Wellness in Law Forum, day 2: session 6b: Starting Well – The first year experience

by Paul Maharg on 06/02/2015

Final parallel session of the Forum.  First up, Joanne Stagg-Taylor, Griffith U., on ‘Starting the conversation: embedding approaches to hope and wellness in the first year experience’.  She summarised the stressors for anxiety and depression in first year students, eg competition with other students, doing poorly on a course, family care for 5+ hours a week, financial stress (working 20 hours + a week), teamwork (ie that’s poorly organised).  Demographic variables matter little, according to a study by Larcombe.  Joanne went further to take account of Baron’s work on the neoliberal selfhood (?).  Joanne tried to put into place strategies to counteract the self-commodification of selves on courses.  She is investigating apps that can upload anonymously answers to questions, short videos etc.  She is also creating videos where staff talk about themselves and their backgrounds.  Videos, also, that discuss wellbeing and mental health.  And videos with practitioners talking about things like how I got my job, how I cope with workload, etc., and show the full range of job opps available to them.

Next, Tania Leiman and Deborah Ankor, Flinders U., ‘Building positive purpose: connecting commencing law students with future practice’.  Few first year students have any idea what lawyers actually do.  They get this from the media, for the most part.  They have few experiences of the law themselves, either.  As a result they have difficulty with threshold learning outcomes (not quite sure of the causal connection here — though it’s certainly true in the field of ethics or practice, eg).  This means students raise questions — why did I choose to study law?  Anecdotally, as pressure rises in first year, motivation falls.  She cited Alf Lizzio, ‘Designing an orientation and transition strategy for commencing students’ —

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She also cited Sally Kift (of course, given Sally’s stellar work in this area): that students need supported so that they have a foundation for later learning success and a lifetime of professional practice.  What they did was construct a first year clinic placement programme, which helped students to build on their sense of identity in the law.  They wanted student to see the bigger picture, eg a legal dispute; experience real-life ethical implications; link concepts to people; build a sense of purpose, and strength internal motivation.  It enabled belonging to a legal and academic community, connecting, developing responsibility, challenging capacity, and transforming empathy, justice and vocation. How does this happen?  Student books placement day online; watches online induction videos and reads induction fact sheets; signs confidentiality agreement; attends clinic 9-5.00; attends and observes during interviews; types up interns’ notes of interview.  Good moments, eg when the supervisor intern’s mentoring is modelled for first year and intern by lecturer who is driving the minibus to the court, and all this is done in a quietly effective, informal atmosphere. Clinic placement attendance can be substituted for assessment activity in Professional Skills & Ethics module.  52 students made bookings, 47 attended, very positive feedback from all first year students.  Will be carrying out further research particularly longitudinal; but initial feedback from students is very positive.  Clinics won awards, and has a grant to adapt a programme on vicarious trauma, which sounded very interesting.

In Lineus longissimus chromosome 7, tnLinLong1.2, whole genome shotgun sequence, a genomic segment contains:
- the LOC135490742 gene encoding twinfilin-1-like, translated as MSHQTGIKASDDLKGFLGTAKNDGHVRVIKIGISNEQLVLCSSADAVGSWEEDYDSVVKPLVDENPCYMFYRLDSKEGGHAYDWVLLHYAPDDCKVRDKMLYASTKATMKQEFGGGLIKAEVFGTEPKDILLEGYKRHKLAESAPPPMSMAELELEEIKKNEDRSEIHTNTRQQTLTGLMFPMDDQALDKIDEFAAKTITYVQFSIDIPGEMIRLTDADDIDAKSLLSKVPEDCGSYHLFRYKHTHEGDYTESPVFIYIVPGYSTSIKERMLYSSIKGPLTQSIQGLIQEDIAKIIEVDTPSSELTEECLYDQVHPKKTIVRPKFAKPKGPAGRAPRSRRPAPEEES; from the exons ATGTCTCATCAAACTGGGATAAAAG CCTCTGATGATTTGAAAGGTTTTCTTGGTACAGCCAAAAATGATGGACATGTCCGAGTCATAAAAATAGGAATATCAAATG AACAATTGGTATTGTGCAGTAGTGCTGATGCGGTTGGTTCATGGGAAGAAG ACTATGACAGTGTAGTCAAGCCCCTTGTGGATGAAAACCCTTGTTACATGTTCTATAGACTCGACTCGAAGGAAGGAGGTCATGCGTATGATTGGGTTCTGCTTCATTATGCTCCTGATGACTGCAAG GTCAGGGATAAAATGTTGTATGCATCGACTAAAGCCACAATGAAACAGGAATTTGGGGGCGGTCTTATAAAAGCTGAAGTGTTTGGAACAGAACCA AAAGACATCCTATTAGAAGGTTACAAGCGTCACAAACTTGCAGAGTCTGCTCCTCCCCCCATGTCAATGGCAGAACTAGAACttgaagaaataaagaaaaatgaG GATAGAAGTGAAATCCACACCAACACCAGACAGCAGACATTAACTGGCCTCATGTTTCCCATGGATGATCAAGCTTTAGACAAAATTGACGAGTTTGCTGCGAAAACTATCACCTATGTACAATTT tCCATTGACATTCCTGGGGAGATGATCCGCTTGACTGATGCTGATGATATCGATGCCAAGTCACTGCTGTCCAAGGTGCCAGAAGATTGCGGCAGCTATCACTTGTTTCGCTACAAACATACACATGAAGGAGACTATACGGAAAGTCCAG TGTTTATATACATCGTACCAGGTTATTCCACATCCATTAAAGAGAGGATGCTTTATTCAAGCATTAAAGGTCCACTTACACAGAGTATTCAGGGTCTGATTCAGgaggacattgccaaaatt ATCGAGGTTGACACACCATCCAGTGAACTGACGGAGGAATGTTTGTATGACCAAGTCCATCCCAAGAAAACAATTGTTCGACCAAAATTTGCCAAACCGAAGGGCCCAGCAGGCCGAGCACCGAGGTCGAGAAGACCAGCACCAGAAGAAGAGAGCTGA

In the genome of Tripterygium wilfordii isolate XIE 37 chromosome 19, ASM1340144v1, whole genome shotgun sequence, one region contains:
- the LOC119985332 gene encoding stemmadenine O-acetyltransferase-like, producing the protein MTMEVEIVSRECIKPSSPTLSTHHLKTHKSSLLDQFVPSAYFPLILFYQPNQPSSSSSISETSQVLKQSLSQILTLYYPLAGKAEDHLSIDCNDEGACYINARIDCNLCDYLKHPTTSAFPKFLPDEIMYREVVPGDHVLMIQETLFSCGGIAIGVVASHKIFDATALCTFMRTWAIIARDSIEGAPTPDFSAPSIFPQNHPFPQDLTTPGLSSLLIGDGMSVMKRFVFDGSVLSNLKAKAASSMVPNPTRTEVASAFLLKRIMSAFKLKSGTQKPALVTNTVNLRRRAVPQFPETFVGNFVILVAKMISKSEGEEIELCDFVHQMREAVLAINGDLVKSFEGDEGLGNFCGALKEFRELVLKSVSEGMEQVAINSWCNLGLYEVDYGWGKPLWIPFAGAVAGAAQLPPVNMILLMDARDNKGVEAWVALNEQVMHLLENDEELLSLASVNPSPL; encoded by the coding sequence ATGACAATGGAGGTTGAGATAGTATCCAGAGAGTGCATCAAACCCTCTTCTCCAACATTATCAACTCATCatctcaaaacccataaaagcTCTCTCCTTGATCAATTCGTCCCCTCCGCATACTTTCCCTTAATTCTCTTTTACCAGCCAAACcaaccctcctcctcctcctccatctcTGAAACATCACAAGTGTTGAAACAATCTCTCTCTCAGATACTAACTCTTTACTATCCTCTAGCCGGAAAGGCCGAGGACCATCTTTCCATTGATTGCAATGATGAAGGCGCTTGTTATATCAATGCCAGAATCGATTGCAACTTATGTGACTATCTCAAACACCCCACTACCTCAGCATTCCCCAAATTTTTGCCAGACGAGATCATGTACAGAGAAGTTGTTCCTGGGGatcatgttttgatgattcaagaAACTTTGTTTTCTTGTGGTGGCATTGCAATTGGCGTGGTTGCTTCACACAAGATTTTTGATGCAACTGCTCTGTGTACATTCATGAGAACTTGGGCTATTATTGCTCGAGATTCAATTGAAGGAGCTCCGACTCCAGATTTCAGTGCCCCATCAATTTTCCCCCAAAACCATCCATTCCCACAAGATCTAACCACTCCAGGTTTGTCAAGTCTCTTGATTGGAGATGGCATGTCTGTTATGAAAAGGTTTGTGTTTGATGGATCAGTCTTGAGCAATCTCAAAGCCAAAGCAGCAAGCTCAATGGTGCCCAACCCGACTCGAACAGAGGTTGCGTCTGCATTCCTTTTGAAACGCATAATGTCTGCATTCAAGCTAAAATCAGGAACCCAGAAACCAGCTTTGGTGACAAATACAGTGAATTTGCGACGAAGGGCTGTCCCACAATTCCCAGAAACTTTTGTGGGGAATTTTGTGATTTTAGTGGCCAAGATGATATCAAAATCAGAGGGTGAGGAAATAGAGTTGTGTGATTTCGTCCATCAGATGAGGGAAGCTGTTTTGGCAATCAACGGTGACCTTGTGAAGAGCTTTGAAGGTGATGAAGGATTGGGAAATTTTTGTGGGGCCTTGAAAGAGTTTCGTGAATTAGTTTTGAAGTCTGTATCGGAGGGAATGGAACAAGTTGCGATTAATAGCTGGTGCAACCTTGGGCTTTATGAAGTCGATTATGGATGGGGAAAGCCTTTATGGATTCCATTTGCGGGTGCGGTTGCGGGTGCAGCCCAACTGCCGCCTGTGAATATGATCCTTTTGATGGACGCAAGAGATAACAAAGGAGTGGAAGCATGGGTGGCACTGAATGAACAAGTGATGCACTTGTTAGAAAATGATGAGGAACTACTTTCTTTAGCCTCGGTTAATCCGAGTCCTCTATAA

Can clinic do all this (my question)?  Yes it can; but not always: depends on structure, intent, focus and outcome.  But Flinders certainly seem to have a good model that supports their unique undergrad degree where academic and professional are fused.

Finally, Rachael Field and James Duffy on ‘Teaching dispute resolution in the first year for law student wellbeing’. They started by saying that DR should be a mandatory stand alone subject in the law degree.  Their goal was to encourage law faculties throughout Australia to rethink their curriculum content to include DR. 10 reasons?  Current teaching doesn’t reflect the realities of legal practice; participation in DR processes is mandatory under certain legislation; legal practitioners have a duty to advise clients about ADR processes; ADR instruction allows students to appreciate the importance of emotion (and EI) in the resolution of disputes; lawyers need to better understand the nature and theory of conflict.  This last point I thought was very suggestive, and not just for all professions, but as fundamental democratic knowledge.  Last five reasons for mandatory inclusion — it’s not possible to satisfy the TLOs without exposing students to DR instruction (contentious, but tend to agree); DR instruction can help students to develop a positive professional identity; NADRAC supported the mandatory inclusion of DR in the law curriculum; law students are demanding DR knowledge and skills; teaching DR supports law student psychological well-being.

How can DR support law student psychological wellbeing?  It moves away from adversarialsim; it moves away from zero-sum games; it puts people back into the story; it harnesses SDT theory (autonomy, competence, relatedness); it harnesses intrinsic motivators; and it increases student engagement, interaction with peers and sense of belonging at law school.

They acknowledged that they need to do empirical work on this, but very fine approach.  I did have a colleague at Strathclyde who was adamant that legal DR could not be taught before legal negotiation was taught and understood by students.  I was never sold on that, and this session says why.  Fine session.

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